At Poem 88 through October 30, Angel of the Industrial Park is Hannah Tarr’s first solo show since her graduation from Rhode Island School of Design a decade ago. This comes as a surprise, since Tarr has been such a regular presence in various small group exhibitions that her aesthetic identity is firmly established on the Atlanta scene.
Her art is not unique, but it is a distinct response to a crisis that is personal as well as planetary — existential in both the old and new senses, affecting individual ways of navigating through life even as it threatens the life of the whole environment in which the individual lives.
Tarr has interpreted her own art in terms of the fashionable trend of “provisional painting,” but in spite of sharing some of the deliberately slapdash qualities of that movement of a few years ago, her practice seems grounded in a much deeper intuitive mode. Perhaps it’s these works’ uniquely unstable combination of incomplete completion, accomplished with deep seriousness and not a few dashes of humor, that makes them emotionally and aesthetically satisfying no matter how many questions they leave hanging for the viewer.
The title of this exhibition suggests a protective presence in a bleak border zone between manufacturing facilities and nature. The poetic artist’s statement that accompanies the show reaffirms this in an oblique way: “I spoke to an angel. He said, ‘Build a skin around your skin. Let the work cover your softness and carry you into the new world. This new body will keep you safe. It will walk you through the chaos and chronic illness on this dying planet. This augmentation is your escape hatch.’”
This portentous introduction might suggest a much darker emotional tone than the sometimes downright happy entanglements of these paintings.
An occasionally improbable palette combined with a spontaneous method of composition, a willingness to experiment with modes of weathering and inclusion of organic materials from the soil outside her house provide a sense of continuity with Tarr’s 2019 two-person show at Camayuhs. At the time, she described it as a conscious effort to incorporate a lighter mood.
This show is in fact angelic in more ways than one, although the angels in such titles as “Angel of Mercy” or “Angel of Restitution” seem more like the occult or visionary angels of Renaissance magus John Dee or 20th century poet Rainer Maria Rilke than the messengers told of in Biblical texts. The improvisatory buildup of line and image in these works includes multitudes of tiny faces that sometimes seem reminiscent of the seraphim and cherubim of Eastern Orthodox icons, but this is probably a fortuitous coincidence. The specific faces more often bring to mind details from various examples of Asian religious art.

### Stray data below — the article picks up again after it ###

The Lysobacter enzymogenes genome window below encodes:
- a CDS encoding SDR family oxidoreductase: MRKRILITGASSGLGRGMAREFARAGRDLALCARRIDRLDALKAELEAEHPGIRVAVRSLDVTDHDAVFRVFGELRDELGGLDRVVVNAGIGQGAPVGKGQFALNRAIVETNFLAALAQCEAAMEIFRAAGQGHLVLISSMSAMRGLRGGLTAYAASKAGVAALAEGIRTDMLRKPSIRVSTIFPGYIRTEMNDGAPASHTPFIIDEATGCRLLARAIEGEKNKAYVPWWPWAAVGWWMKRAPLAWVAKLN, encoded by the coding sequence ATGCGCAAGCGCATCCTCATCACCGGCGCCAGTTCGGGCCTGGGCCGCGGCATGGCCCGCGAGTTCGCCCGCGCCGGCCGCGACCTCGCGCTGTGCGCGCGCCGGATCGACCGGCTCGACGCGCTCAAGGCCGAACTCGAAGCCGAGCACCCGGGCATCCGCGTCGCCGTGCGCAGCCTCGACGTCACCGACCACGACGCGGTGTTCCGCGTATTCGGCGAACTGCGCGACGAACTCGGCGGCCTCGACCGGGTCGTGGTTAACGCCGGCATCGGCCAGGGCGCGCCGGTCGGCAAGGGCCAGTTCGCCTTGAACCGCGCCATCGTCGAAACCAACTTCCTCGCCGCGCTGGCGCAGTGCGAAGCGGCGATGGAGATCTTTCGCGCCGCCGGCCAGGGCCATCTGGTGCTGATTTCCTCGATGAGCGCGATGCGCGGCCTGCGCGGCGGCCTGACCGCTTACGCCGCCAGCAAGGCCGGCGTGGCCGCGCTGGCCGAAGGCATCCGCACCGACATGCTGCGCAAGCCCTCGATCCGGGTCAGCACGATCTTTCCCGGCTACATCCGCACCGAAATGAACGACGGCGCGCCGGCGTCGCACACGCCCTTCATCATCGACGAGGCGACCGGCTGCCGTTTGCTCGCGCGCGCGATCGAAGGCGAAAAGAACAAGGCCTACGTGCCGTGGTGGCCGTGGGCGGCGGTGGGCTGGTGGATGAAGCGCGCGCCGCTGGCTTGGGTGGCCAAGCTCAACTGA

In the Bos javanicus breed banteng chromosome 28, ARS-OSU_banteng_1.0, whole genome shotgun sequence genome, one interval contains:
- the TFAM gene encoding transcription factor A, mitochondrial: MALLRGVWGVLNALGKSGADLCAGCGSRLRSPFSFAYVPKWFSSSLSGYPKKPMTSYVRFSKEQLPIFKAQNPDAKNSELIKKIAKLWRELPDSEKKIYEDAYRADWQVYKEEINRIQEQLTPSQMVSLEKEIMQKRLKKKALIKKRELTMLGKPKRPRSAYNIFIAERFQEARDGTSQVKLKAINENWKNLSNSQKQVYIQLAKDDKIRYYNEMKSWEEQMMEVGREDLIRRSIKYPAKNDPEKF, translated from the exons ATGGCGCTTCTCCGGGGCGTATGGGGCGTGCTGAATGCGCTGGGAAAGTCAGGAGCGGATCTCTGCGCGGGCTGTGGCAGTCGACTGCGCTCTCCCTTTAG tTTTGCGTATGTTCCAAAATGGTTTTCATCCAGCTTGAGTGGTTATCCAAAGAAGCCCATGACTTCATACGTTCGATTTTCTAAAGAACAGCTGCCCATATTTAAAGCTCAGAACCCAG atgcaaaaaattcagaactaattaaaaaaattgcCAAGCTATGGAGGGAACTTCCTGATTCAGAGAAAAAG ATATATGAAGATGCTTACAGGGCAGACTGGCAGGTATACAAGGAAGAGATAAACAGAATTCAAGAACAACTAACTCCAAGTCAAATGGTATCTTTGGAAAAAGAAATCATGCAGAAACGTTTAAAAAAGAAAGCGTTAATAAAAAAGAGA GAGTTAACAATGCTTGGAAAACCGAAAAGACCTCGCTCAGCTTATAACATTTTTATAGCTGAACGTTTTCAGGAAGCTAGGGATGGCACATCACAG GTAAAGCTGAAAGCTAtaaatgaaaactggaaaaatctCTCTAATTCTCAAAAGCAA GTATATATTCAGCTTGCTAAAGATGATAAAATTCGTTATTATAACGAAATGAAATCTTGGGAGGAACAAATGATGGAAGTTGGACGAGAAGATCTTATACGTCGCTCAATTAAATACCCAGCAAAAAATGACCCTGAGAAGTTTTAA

The successive layers of spontaneous improvisation mean that the road to stability leads through some strange detours that are alternately alluring and unsettling. Delight mingled with a not-unpleasant unease awaits the attentive viewer, who is most likely haunted by a sense of paradox. (We should note that one of the Hermetic maxims beloved by Tarr tells us that “all paradoxes may be reconciled.”)
“70 Valley Road” is one of the most intriguing cases of obviously unresolved visual issues that seem to resolve on some deeper, perhaps uninterpretable level.
The central portion is dominated by a mountain landscape that seems to owe much to classical Chinese painting; above it is the date “1989” rendered in a glitzy palette and crude rendering and attached to the canvas as though added as a haphazard afterthought, which is not likely to be the case.
1989 was the year of a number of memorable events, from the Exxon Valdez oil spill to the fall of Eastern European Communism. It is also the year in which Tarr was born. Perhaps we are meant to remember all, or none, of these.
All of the singularly ambiguous images in these paintings are probably equally open to explication or (over)interpretation, but they work as subconsciously potent symbols without the stories. “Angel of Peace,” for example, contains faces of innocence, a loosely drawn heart symbol, and the outline of a random reptile that seems inexplicable without the addition of Tarr’s anecdote of the lives lost by small creatures on their futile march across the vast parking lots of her workplace. But such explanations, not found anywhere on site in the gallery, seem beside the point.
It would be fascinating, in another context, to pursue how different artists have translated the issues into personal metaphors; some start from the big context and keep it at bay with whimsy, others explore its specific contours in powerful analyses. Tarr has started from an existential situation in which “toxic environment” is not a euphemism for psychological harassment but a daily biochemical reality.
That she has chosen to conceal so much of the narrative, and to pursue her goals differently, is part of what makes these paintings compellingly attractive. Like the biochemical background of daily life and the dynamics of personal existence, the stories in this body of work are hiding in plain sight even when they seem at first glance to be completely invisible. Part of life’s task lies in discerning whether the elusive stories are there, and deciding what to do about them. Tarr has made her decision, fascinatingly.
Dr. Jerry Cullum’s reviews and essays have appeared in Art Papers magazine, Raw Vision, Art in America, ARTnews, International Journal of African-American Art and many other popular and scholarly journals. In 2020 he was awarded the Rabkin Prize for his outstanding contribution to arts journalism.